We will be trying more veggie pup pops soon! Some veggies you might want to add include but are not limited to broccoli, peas, celery, zucchini, or kale.

Share your favorite pup pop with us! If you try any of our recipies be sure to let us know what you think.

DIY Dog Games

I wanted to properly introduce Abby on my blog, before jumping into a post. Abby is my Service Dog In Training. She is a rescue. Abby is a lab mix who is eight months old. We are in the beginning stages of training, however, her progress is astonishing. She has only been home for a month.

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Like most pet parents, I frequently post pictures of Abby on my Facebook. After receiving a question I decided to do this post on how I feed Abby. This is by no means only for service dogs; any dog can benefit from this. Additionally, let me point out, we do not do this for every meal.

Let’s begin with basics. Dogs have the tendency to eat fast. Some will basically swallow forgetting to chew which causes issues. One serious issue is “gastric dilatation-volvulus (GDV) which is air excessive air, fluid, and food filling the stomach, followed by swelling (dilatation) of the stomach cavity.” Other dogs will vomit which is less serious but let’s face it we don’t want to regularly deal with that either. Then there is the issue of the dog becoming hungry quicker.

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This is Abby’s bowl. It was the same price as her “normal” bowl at Wal-Mart. In addition, we do not give her a full meal at one time. It is split at least into two portions.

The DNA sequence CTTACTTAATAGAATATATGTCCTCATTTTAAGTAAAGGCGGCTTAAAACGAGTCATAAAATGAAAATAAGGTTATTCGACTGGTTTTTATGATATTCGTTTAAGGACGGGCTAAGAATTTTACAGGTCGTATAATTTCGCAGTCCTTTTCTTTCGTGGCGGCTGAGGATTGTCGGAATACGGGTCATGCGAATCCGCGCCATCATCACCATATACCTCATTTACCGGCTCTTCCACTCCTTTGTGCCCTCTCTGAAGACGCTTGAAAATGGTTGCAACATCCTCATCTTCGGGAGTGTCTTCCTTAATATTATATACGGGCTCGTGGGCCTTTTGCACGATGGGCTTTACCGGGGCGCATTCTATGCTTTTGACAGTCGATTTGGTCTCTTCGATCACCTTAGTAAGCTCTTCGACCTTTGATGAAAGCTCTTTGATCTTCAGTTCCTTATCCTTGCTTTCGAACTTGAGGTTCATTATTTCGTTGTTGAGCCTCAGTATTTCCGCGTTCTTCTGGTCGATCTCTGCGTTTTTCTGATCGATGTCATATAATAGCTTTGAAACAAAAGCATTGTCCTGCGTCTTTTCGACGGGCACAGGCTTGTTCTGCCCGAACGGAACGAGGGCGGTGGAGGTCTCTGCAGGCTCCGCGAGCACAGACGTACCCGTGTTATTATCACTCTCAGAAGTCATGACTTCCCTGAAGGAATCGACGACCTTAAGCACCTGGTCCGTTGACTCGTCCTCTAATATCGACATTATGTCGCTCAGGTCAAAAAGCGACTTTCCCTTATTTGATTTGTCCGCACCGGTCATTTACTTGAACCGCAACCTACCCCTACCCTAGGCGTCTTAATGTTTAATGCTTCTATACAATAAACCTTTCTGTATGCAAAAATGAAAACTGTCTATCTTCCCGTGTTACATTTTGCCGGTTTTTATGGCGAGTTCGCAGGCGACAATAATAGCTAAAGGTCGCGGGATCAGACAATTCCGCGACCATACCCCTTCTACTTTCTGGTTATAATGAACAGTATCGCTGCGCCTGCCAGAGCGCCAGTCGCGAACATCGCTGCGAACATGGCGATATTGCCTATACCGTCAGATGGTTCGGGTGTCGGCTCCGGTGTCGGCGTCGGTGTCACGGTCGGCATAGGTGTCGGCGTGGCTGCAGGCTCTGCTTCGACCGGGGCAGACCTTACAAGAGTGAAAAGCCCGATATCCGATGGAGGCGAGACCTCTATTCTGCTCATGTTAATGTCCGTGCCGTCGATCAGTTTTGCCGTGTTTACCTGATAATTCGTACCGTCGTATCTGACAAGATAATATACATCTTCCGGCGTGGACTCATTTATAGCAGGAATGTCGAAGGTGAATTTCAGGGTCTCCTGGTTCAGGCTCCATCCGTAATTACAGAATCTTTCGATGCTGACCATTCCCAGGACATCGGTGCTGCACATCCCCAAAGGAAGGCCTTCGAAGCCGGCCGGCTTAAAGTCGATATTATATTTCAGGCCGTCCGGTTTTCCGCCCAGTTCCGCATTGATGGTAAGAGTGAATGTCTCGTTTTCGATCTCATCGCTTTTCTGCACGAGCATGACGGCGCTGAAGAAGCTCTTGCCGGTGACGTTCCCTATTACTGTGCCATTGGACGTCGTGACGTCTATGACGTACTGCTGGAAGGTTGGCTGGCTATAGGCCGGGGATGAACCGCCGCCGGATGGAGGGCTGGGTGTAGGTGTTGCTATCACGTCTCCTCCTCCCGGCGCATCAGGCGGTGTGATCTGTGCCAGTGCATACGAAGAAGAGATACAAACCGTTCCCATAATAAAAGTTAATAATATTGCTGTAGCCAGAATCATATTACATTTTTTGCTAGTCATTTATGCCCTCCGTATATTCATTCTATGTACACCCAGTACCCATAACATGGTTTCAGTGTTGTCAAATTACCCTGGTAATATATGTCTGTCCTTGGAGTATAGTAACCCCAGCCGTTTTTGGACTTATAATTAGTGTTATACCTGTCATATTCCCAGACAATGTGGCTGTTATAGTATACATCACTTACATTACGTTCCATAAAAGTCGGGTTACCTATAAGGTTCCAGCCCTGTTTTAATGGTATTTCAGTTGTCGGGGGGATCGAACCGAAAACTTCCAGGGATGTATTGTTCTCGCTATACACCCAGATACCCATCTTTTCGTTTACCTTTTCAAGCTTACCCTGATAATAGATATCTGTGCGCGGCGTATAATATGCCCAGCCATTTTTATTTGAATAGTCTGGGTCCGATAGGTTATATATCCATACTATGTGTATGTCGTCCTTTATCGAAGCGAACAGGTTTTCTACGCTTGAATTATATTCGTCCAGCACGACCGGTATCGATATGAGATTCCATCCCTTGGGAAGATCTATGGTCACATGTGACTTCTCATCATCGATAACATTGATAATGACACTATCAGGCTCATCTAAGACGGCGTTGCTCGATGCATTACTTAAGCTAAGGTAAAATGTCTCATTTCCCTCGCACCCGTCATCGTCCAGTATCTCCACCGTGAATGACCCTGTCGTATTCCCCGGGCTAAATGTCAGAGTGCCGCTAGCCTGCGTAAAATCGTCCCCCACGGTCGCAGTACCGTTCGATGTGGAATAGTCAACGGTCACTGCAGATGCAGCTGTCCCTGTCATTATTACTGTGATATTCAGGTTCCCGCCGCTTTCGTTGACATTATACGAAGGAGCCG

Meal Time is Game Time

Games engage a dog’s mind and help burn a little energy. Having a dog play for their food makes meal time exciting and rewarding. Abby is a huge fan of games. She would play games all day if she could.

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Muffin Tin Ball Game. This is by far Abby’s favorite game at the moment. It is so simple to put together. This is an old muffin tin. I drop 1-4 pieces of food in a section than cover with a dog ball. She takes off the balls and eats the food.

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The towel sniff out game. Take an old towel. Then simply place kibble and roll up. The object is for the dog to unroll the towel.

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A piece or a few pieces of kibble on the floor then place a cup over it. This one got old quick for us. I have seen people stack cups and place kibble in between. However, Abby doesn’t like to play that.

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This game we used scraps of fabric and rolled up kibble. Next stuffed the ball. Abby pulls out each piece and unrolls.

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She also enjoys playing hid and seek with her food. I hid it in different boxes around one floor of the house. At times we have her games in different rooms as well.

Those are our DIY dog games. Let us know your favorite DIY dog games!